Decolonization was a staggered process as African countries got independent at different times, but the bulk of them did so in the 1950s and 1960s. Colonial rule left behind very few universities, the majority of countries did not even have a single university, so that one of the key challenges for the new independent states was to establish or expand their higher education systems. Also, since the few existing universities were patterned on European models and were rather elitist there was the need to make them more relevant to Africa’s developmental needs and socio-cultural contexts and more accessible to students of different social backgrounds.
Across Africa the growth in higher education after independence was nothing short of phenomenal. The new states embarked on ambitious development programs in which universities were seen as central for training a highly skilled labor force, creating and reproducing a national elite, and enhancing national prestige. The new national universities were quite diverse and flexible in their structures and models. On the whole, they were much larger in size than their colonial predecessors, broader in their missions, and they expanded their disciplinary and curricula offerings from the arts and social sciences to include professional fields of study such as business, medicine and engineering, and they incorporated graduate programs.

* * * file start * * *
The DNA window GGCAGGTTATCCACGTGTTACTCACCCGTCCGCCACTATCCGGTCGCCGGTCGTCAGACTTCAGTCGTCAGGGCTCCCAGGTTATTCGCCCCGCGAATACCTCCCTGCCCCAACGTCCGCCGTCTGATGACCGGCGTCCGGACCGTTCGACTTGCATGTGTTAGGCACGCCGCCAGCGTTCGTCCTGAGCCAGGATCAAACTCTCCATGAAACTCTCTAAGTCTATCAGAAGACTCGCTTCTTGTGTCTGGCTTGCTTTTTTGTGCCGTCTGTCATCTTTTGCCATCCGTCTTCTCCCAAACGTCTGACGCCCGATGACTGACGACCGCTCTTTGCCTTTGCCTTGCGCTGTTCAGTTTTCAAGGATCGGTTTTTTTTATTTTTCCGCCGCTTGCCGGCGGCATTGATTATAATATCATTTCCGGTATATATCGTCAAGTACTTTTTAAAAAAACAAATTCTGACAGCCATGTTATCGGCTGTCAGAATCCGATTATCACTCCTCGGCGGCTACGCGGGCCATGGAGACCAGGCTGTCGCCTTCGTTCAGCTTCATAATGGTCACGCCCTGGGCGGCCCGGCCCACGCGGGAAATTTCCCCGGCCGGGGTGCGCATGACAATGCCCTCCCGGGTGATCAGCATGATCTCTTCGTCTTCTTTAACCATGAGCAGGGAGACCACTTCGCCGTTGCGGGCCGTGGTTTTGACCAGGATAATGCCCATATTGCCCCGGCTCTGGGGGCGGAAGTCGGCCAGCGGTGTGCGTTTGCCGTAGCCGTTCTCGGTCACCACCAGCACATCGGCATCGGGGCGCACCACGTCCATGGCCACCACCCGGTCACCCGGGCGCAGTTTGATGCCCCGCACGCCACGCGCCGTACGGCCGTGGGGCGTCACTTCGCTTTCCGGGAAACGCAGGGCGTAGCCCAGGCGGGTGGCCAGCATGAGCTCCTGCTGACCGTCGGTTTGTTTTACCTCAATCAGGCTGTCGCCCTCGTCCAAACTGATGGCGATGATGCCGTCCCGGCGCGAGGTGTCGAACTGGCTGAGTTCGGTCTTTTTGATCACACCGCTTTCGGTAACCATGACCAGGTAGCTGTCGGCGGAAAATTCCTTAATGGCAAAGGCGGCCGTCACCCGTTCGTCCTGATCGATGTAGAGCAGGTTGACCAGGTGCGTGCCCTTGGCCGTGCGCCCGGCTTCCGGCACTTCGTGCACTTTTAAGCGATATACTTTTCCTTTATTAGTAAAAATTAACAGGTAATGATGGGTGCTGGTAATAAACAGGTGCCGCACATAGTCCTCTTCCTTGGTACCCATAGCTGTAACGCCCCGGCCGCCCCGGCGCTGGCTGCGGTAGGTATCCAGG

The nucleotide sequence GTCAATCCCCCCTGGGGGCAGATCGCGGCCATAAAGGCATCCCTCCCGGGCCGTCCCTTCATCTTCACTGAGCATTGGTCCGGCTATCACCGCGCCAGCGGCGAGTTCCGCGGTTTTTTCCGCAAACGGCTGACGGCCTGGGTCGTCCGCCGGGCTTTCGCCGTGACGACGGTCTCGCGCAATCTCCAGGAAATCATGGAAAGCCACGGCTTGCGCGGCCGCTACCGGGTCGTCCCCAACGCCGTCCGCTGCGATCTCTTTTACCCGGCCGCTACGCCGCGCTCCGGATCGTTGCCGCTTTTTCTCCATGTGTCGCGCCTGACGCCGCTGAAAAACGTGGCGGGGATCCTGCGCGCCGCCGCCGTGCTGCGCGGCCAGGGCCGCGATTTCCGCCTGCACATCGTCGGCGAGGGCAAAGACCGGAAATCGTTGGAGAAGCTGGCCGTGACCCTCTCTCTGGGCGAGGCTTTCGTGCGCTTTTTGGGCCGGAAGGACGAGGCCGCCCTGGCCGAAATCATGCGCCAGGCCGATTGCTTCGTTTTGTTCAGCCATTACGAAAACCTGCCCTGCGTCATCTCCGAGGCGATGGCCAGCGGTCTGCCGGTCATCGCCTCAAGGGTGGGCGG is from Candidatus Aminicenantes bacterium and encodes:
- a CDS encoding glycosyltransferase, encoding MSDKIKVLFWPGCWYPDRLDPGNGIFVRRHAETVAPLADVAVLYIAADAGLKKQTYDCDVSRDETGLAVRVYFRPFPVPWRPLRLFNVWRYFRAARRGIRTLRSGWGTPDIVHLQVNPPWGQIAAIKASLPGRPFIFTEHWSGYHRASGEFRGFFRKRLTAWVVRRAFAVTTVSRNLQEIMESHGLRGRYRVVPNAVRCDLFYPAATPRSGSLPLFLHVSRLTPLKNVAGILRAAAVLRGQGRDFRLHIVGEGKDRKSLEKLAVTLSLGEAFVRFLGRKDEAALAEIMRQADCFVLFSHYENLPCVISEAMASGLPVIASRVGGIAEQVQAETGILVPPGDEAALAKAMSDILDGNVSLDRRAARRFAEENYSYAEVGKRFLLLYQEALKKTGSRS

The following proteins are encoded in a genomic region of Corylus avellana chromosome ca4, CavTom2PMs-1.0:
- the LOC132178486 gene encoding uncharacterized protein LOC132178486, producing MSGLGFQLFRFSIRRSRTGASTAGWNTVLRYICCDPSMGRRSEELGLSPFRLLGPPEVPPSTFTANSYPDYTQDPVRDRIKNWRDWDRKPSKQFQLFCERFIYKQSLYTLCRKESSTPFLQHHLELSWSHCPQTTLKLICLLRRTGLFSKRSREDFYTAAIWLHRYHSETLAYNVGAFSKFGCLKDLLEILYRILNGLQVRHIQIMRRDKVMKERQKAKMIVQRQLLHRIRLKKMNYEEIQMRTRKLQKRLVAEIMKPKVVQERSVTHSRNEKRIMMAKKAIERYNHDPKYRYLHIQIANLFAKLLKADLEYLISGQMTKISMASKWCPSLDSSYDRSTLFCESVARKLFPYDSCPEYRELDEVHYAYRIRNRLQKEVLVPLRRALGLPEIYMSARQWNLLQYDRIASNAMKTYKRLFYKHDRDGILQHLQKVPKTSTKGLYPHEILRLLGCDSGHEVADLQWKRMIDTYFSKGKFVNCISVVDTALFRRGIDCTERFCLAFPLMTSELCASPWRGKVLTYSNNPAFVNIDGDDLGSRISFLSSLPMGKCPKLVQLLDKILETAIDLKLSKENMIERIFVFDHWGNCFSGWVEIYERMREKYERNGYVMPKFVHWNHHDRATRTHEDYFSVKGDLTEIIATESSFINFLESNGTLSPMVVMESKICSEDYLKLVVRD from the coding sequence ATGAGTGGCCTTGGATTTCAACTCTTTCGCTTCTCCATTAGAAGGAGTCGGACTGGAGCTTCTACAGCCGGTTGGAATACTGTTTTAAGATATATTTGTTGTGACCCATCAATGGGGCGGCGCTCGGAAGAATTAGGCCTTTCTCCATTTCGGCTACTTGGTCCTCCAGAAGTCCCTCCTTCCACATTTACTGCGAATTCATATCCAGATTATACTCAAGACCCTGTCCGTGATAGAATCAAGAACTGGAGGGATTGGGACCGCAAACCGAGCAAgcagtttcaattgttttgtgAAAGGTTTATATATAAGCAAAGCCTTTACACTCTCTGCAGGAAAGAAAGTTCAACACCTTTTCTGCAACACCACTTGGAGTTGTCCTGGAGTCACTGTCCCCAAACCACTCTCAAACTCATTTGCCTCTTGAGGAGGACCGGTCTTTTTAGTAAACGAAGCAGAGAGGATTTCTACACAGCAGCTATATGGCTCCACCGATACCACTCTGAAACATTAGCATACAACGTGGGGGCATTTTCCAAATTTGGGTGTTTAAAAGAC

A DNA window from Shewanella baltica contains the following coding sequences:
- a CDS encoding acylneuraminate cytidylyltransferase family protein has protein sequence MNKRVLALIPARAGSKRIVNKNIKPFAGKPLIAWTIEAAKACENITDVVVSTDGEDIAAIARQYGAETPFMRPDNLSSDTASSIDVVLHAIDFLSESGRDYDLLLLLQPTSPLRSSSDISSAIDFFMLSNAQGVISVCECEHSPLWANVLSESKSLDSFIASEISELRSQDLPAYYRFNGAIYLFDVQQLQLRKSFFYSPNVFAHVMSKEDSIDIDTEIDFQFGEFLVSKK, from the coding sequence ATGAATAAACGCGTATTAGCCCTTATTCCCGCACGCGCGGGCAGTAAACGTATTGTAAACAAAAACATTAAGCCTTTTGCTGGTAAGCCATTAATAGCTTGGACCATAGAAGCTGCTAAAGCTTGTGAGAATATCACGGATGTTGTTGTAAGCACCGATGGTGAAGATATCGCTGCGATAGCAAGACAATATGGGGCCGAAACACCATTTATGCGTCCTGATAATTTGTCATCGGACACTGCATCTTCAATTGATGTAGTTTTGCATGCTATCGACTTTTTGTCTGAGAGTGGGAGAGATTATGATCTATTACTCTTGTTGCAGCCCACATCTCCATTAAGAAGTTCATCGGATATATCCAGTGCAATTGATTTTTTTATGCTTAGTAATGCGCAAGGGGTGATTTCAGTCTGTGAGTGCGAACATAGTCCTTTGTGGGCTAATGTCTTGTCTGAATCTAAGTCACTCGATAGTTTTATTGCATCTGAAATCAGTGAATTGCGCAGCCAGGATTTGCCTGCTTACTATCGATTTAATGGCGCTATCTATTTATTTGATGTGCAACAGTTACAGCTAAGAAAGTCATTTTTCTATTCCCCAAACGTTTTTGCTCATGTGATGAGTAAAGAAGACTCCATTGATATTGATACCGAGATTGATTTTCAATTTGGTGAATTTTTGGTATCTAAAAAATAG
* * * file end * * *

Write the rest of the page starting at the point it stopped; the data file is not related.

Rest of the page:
In 1960, often taken as the year of African independence, there were an estimated 120,000 students in African universities; the number jumped to 782,503 in 1975 and to 3,461,822 in 1995, and presently it is probably around 5 million. Similarly, the number of universities grew from less than three-dozen in 1960 to more than four hundred in 1995 and several hundred more have perhaps been introduced since then with the explosion of private universities. Today, tertiary education exists in all African countries, although the systems vary enormously in terms of size and levels of development and internal differentiation. For example, in 1995 the largest concentration of university students was in Egypt (850,051), followed by South Africa (617,897), Nigeria (404,969), Algeria (347,410), and Morocco (294,502) (World Bank 2000: 111). In contrast, in the same year there were 23 countries with fewer than 10,000 university students.
There were also sharp gender differences in terms of access to higher education. While several countries had managed to attain gender parity at the primary and secondary levels by 2000, very few had managed to do so at the tertiary level. The exceptions were Botswana, Lesotho, Swaziland, Namibia, and South Africa. The gender gap also manifested itself in fields of study and faculty distribution. Women were concentrated in the humanities and social sciences, while they were grossly underrepresented in the sciences and most of the professional fields. As multi-ethnic, sometimes multi-racial, and invariably class societies, access to university education in African countries was further differentiated according to ethnicity, race, and class, as well as, in some cases, religious and cultural affiliations. Class became increasingly salient as the African middle classes grew rapidly after independence, in many cases thanks to the establishment or expansion of university education itself, and sought to reproduce themselves.